When you think about the Wall Street demonstrations, which are growing, they are largely protests against economic elitists—against the bankers and corporate executives who people feel have too much control over their lives. And yet the ultimate elitist died yesterday, and many of the same people love him. The reason is that they felt that his elitism was meant to make better products for them; that his perfectionism, his high standards, were not to make money—though he did and he charged higher prices than his competitors—but to help them. And so though he was an elitist and a corporate giant, he stayed cool. People treat his death like the President had died.
To a certain extent, Apple has replaced McDonalds as a threshold consumer experience: with caveats for socioeconomic class, sometimes it seems like everyone has some sort of Apple product, and getting one of your own is a membership badge.
Steve Jobs was some kind of gorgeous genius and his products have, incrementally, helped make like nicer, prettier and happier for millions of people. That's no tiny achievement and one well worth celebrating sensibly. That does not require one to rush to an Apple Store to hang around with depressed hipsters and make a fool of onself. Those that do so reveal themselves as members of a cult that's just as stupid as any other and equally deserving of scorn and pity. Making an iReligion is even dafter than other faiths which at least had the excuse of being invented in older, simpler times.
Jobs created objects of prestige that induced envy because they could change your everyday life. But then, like Henry Ford before him, Jobs quickly pushed those objects down the socioeconomic pyramid. What was once only for the rich would be for everyone. Just wait. The great forces of technology and industry were working to make it so! It is appropriate that a version of his defining invention, the iPhone, will be free (with a contract) soon.
The full legacy of Steve Jobs will not be sorted out for a very long time. When employees first talked about Jobs’ “reality distortion field,” it was a pejorative — they were referring to the way that he got you to sign on to a false truth by the force of his conviction and charisma. But at a certain point the view of the world from Steve Jobs’ brain ceased to become distorted. It became an instrument of self-fulfilling prophecy. As product after product emerged from Apple, each one breaking ground and changing our behavior, Steve Job’s reality field actually came into being. And we all live in it.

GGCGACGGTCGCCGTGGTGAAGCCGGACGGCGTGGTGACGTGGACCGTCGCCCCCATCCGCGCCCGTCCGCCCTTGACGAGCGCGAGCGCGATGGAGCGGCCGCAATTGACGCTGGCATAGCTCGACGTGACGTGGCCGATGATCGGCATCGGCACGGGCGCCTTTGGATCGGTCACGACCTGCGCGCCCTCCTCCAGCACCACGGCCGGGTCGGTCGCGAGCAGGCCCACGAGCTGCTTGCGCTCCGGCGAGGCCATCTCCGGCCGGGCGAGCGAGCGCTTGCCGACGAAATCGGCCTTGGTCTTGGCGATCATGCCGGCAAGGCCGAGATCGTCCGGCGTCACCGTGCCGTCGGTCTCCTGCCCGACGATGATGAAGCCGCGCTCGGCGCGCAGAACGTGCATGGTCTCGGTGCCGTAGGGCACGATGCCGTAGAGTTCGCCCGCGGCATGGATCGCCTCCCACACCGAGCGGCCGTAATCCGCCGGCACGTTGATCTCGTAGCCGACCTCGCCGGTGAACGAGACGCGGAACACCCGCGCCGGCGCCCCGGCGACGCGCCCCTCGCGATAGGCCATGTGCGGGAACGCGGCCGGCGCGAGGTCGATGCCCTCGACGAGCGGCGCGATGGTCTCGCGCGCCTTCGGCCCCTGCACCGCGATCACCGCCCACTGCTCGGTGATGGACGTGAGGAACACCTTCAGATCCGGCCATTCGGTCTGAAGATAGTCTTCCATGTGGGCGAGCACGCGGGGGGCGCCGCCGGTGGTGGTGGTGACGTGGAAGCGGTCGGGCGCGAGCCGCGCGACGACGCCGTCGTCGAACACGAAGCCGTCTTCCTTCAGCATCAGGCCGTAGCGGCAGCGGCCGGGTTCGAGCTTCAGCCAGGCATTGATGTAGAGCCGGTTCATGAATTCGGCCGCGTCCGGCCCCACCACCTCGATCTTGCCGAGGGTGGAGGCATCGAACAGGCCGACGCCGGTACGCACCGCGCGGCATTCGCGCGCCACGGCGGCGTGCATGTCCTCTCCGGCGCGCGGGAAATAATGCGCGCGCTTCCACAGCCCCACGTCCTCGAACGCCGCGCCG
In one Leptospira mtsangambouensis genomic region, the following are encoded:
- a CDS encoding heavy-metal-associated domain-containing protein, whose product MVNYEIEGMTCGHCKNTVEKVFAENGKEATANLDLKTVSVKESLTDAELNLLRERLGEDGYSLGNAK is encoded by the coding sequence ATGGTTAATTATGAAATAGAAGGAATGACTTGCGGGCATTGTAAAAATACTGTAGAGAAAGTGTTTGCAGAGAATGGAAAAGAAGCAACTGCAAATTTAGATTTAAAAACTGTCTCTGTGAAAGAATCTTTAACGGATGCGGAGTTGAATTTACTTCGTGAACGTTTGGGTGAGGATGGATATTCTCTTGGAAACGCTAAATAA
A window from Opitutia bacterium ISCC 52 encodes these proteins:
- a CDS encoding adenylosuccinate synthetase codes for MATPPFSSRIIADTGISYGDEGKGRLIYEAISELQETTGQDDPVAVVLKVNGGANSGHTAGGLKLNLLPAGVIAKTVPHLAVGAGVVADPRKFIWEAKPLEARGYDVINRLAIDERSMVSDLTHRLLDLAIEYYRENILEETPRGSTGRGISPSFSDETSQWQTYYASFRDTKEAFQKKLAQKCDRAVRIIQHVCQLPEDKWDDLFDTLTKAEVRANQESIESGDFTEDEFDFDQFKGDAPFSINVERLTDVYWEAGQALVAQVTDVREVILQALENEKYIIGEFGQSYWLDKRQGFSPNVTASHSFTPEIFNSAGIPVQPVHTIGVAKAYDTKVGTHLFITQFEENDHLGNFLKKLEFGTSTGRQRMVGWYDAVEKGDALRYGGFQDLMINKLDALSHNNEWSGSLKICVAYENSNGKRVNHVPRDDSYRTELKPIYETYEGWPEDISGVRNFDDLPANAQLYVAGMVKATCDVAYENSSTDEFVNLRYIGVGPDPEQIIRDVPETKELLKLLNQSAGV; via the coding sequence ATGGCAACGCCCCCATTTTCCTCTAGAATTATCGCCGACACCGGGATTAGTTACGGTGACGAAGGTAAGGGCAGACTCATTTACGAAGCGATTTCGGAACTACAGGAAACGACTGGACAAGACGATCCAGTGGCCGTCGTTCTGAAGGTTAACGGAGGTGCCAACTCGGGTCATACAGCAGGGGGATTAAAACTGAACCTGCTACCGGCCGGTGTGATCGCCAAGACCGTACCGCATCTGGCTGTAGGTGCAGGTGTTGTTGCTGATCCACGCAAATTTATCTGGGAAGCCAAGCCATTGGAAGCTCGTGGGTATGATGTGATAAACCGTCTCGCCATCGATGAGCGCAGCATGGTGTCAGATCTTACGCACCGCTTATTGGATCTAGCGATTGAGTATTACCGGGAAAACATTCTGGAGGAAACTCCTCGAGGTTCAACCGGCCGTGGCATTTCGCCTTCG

[D]oing what you love, and never settling until you find it, is a costly signal of your career prospects. Since following this advice tends to go better for really capable people, they pay a smaller price for following it. … It sure feels good to tell people that you think it is important to “do what you love”; and doing so signals your status. You are in effect bragging.
Thanks to his mix of tech-savvy and aesthetic perfectionism, the hardware and software of choice for cutting edge techno-optimist early adopters is also the hardware and software of choice for laggard quasi-Luddite doubters like myself. And whatever my doubts about the world of Wi-Fi and smartphones and e-books, living in that world is far, far easier when your tools are intuitive as well as addictive, and beautiful as well as functional. In this sense, Steve Jobs changed my life for the better — and it would be absurd for me to claim otherwise.
[I]t was Steve Jobs who, almost single-handedly, turned personal technology into personal technology. Which is a truly astonishing legacy to leave.
My thoughts here.
(Photo: A man uses his iPhone to take a photo of flowers, signs, apples and candles sitting outside the Apple Store on 5th Avenue on October 6, 2011 in New York City. The shrine has been created in rememberance of Steve Jobs, founder and former CEO of Apple Inc., who died on October 5, 2011. By Andrew Burton/Getty Images)